Most New Jersey vegetable crops are off to a slow start this year, particularly compared to 2012, when warm weather accelerated harvests.
“It’s been a cool spring, a little cooler than normal,” said Ben Casella, field representative for the New Jersey Farm Bureau, Trenton. “It seems that everything’s slower than last year.”
If the weather warms up and fields dry out, though, crops still have plenty of time to catch up, Casella said.
By early May, growers had begun planting tomatoes, peppers, squash and other crops — particularly those growing under plastic and hoops — Casella said.
“In south Jersey they do a lot of hoops,” he said. “It helps lengthen the market.”
Casella reported a marginal increase in the use of hoops this year, mostly among existing users who are increasing their acreage.
Most crops should begin shipping at the end of June or beginning of July this year, Casella said. Product under hoops should begin shipping a bit earlier.
Casella didn’t expect any major changes in overall production in 2013, he said.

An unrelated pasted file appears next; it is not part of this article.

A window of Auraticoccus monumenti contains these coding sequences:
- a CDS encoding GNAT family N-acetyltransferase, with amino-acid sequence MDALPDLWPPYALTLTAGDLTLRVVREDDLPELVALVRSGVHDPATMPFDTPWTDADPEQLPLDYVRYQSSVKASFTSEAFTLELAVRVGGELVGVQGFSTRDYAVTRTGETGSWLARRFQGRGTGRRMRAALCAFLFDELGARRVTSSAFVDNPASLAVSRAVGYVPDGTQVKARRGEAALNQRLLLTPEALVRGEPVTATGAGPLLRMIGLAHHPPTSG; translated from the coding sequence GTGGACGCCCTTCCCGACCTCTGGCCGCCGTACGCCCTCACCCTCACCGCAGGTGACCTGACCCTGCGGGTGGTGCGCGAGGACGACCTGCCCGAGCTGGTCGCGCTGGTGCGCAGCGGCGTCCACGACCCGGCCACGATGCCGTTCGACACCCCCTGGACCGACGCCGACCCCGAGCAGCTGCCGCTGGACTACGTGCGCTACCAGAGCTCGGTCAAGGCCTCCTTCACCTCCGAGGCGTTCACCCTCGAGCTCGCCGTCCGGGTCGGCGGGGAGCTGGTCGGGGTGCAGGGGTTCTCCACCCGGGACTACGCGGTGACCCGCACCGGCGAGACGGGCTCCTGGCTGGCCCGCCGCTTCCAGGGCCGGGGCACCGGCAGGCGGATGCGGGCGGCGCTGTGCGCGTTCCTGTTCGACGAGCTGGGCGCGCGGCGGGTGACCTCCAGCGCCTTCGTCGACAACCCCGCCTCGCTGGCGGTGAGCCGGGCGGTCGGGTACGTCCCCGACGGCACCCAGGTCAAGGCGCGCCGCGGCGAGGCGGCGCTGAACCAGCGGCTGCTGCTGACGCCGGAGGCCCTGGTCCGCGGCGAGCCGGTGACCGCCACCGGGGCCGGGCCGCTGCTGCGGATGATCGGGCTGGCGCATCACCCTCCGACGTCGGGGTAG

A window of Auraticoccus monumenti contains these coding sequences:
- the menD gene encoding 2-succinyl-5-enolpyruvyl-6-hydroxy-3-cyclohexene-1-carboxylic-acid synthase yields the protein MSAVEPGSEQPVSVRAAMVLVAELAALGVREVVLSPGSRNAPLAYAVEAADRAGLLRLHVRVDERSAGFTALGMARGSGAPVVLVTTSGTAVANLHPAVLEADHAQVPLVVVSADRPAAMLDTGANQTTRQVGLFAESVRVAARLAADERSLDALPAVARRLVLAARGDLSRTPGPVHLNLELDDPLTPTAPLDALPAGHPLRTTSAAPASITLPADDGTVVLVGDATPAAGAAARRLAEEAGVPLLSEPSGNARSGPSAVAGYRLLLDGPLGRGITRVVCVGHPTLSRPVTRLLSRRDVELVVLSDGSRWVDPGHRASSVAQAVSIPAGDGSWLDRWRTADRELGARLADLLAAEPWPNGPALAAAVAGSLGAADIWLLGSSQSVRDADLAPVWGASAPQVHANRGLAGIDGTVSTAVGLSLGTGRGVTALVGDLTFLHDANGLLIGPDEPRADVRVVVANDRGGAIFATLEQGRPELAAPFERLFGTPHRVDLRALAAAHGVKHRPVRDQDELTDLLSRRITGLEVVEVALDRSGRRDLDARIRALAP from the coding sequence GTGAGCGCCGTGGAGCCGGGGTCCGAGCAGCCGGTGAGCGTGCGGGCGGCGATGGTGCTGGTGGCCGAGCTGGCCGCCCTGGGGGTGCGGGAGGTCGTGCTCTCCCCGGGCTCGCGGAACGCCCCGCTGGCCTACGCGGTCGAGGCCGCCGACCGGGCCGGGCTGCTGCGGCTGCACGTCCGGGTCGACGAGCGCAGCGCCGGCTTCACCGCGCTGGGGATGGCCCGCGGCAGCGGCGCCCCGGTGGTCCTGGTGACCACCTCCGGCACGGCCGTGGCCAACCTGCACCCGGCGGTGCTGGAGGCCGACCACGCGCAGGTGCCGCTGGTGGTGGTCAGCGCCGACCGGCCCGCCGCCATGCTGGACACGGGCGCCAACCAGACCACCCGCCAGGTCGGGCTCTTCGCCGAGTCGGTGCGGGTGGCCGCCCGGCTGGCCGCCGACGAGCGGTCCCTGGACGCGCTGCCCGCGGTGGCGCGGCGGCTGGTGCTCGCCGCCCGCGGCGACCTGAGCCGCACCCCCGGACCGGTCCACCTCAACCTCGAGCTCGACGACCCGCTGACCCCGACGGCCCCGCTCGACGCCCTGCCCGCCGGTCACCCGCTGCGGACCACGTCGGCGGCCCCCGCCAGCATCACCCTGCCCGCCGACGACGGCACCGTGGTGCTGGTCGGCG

“I haven’t heard of much one way or the other,” he said. “They have their markets and know what they need.”
Slightly more acreage than typical could be used to grow grains this year, Casella said. But little land would likely be lost to development.
“It was going pretty crazy for a while, but it’s slowed down here in New Jersey,” he said. “There really haven’t been any big shifts the past four or five years.”
Impact of weather
Bill NardelliSpring started on the wet and cool side, but it also featured periods of unseasonably warm temperatures followed by unseasonably cold ones, said Bill Nardelli, president of Cedarville, N.J.-based Nardelli Bros. Inc.
That set back some harvest schedules one or two weeks.
By mid-spring, though, Mother Nature had calmed down a bit, Nardelli said.
“Things are straightened out now,” Nardelli said the week of May 6. “Production has been very good.”
One thing Jersey growers don’t want, Nardelli said, is a quick switch from cold and wet to very hot. Some vegetables are more susceptible to tip burn if the weather swings from one extreme to the other.
Tomatoes, squash, peppers, others
Many New Jersey growers who cater to farmers markets and other direct-to-consumer channels are growing more varieties of tomatoes, Casella said.